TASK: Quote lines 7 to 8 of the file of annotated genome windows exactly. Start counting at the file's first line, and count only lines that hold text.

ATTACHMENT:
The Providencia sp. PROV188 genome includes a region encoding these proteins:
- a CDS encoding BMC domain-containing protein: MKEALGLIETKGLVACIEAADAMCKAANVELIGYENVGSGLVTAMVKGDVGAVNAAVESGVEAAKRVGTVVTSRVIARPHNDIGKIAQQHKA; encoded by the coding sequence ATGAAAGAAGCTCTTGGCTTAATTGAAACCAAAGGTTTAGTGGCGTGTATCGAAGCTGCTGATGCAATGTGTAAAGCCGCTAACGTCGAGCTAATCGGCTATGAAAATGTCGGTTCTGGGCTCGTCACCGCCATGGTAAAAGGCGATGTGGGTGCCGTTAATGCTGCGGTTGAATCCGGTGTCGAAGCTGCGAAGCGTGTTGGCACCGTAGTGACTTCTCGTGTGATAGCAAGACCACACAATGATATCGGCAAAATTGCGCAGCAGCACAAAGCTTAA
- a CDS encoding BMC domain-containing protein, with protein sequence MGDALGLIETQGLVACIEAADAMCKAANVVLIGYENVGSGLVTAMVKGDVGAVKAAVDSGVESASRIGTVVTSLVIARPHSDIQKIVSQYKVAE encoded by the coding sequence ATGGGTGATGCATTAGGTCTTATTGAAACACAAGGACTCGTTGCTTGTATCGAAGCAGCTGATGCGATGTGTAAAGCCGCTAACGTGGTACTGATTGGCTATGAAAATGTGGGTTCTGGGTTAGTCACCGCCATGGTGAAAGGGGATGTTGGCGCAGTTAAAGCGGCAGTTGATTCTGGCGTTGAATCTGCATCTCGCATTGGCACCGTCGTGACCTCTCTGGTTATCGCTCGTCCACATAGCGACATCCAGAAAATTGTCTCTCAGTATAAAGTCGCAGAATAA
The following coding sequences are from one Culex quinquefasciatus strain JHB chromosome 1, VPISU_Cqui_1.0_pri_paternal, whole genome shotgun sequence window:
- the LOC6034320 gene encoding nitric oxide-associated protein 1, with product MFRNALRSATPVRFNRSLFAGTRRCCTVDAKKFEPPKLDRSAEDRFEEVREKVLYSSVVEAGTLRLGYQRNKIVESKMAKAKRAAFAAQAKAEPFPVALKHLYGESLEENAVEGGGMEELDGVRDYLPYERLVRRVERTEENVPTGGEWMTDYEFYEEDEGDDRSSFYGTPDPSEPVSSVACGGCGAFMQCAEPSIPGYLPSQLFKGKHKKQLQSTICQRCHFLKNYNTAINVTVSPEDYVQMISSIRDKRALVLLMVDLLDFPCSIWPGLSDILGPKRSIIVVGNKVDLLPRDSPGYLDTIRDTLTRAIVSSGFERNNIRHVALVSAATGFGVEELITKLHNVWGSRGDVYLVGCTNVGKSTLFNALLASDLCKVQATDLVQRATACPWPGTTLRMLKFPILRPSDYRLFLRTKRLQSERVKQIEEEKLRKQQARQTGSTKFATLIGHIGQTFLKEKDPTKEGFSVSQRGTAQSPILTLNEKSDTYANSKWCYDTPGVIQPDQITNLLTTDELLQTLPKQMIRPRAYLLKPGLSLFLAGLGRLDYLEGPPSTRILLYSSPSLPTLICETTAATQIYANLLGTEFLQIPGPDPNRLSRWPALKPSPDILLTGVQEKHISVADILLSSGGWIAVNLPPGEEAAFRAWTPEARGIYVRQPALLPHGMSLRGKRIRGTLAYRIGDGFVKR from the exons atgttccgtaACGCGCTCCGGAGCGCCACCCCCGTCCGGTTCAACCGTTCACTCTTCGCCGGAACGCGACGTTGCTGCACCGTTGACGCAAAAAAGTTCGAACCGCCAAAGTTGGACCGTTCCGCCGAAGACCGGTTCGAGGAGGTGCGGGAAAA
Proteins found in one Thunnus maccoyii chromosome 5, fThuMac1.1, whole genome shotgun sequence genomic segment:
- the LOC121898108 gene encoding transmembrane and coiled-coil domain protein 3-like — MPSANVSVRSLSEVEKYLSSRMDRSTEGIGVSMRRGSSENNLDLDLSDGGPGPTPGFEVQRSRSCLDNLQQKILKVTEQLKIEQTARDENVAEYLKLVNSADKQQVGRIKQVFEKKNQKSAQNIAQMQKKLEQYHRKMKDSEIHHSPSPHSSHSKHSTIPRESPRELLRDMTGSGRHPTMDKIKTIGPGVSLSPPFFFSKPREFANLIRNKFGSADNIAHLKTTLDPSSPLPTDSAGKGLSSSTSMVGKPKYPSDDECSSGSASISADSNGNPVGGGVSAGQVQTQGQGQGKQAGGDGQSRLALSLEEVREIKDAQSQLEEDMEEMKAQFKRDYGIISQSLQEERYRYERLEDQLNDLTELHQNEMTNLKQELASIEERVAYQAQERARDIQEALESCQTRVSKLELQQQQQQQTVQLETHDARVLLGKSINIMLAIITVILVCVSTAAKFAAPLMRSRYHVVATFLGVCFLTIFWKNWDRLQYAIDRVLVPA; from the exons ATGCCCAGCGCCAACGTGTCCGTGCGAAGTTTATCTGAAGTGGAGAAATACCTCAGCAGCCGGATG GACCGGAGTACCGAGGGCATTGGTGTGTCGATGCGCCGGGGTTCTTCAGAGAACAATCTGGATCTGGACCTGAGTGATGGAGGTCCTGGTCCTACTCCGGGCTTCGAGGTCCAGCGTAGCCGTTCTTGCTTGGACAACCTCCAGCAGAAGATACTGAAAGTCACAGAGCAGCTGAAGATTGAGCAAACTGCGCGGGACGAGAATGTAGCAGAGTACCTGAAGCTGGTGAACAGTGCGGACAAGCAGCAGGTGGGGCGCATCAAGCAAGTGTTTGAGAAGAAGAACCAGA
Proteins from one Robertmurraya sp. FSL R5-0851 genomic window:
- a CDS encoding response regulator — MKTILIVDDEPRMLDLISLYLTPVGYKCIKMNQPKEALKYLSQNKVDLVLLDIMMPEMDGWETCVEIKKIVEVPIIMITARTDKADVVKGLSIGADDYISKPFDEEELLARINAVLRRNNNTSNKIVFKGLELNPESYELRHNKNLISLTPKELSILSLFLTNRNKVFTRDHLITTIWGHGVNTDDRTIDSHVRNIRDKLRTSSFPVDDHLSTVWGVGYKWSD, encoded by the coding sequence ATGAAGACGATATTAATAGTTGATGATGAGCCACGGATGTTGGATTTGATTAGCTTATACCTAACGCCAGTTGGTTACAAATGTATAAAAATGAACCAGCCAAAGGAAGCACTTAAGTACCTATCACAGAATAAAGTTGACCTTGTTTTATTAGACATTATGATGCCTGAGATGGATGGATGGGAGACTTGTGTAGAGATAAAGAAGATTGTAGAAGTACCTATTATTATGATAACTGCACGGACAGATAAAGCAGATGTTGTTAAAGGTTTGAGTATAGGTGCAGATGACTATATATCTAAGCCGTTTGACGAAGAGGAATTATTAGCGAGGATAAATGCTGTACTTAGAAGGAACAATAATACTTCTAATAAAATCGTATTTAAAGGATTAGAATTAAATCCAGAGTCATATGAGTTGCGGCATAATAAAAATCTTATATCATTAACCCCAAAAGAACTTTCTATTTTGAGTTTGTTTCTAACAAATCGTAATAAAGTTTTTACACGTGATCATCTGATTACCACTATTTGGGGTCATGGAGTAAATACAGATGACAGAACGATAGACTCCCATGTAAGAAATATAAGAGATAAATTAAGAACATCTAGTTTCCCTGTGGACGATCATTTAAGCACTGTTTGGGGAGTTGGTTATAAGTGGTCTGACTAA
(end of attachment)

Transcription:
- the LOC121898108 gene encoding transmembrane and coiled-coil domain protein 3-like — MPSANVSVRSLSEVEKYLSSRMDRSTEGIGVSMRRGSSENNLDLDLSDGGPGPTPGFEVQRSRSCLDNLQQKILKVTEQLKIEQTARDENVAEYLKLVNSADKQQVGRIKQVFEKKNQKSAQNIAQMQKKLEQYHRKMKDSEIHHSPSPHSSHSKHSTIPRESPRELLRDMTGSGRHPTMDKIKTIGPGVSLSPPFFFSKPREFANLIRNKFGSADNIAHLKTTLDPSSPLPTDSAGKGLSSSTSMVGKPKYPSDDECSSGSASISADSNGNPVGGGVSAGQVQTQGQGQGKQAGGDGQSRLALSLEEVREIKDAQSQLEEDMEEMKAQFKRDYGIISQSLQEERYRYERLEDQLNDLTELHQNEMTNLKQELASIEERVAYQAQERARDIQEALESCQTRVSKLELQQQQQQQTVQLETHDARVLLGKSINIMLAIITVILVCVSTAAKFAAPLMRSRYHVVATFLGVCFLTIFWKNWDRLQYAIDRVLVPA; from the exons ATGCCCAGCGCCAACGTGTCCGTGCGAAGTTTATCTGAAGTGGAGAAATACCTCAGCAGCCGGATG GACCGGAGTACCGAGGGCATTGGTGTGTCGATGCGCCGGGGTTCTTCAGAGAACAATCTGGATCTGGACCTGAGTGATGGAGGTCCTGGTCCTACTCCGGGCTTCGAGGTCCAGCGTAGCCGTTCTTGCTTGGACAACCTCCAGCAGAAGATACTGAAAGTCACAGAGCAGCTGAAGATTGAGCAAACTGCGCGGGACGAGAATGTAGCAGAGTACCTGAAGCTGGTGAACAGTGCGGACAAGCAGCAGGTGGGGCGCATCAAGCAAGTGTTTGAGAAGAAGAACCAGA
Proteins from one Robertmurraya sp. FSL R5-0851 genomic window: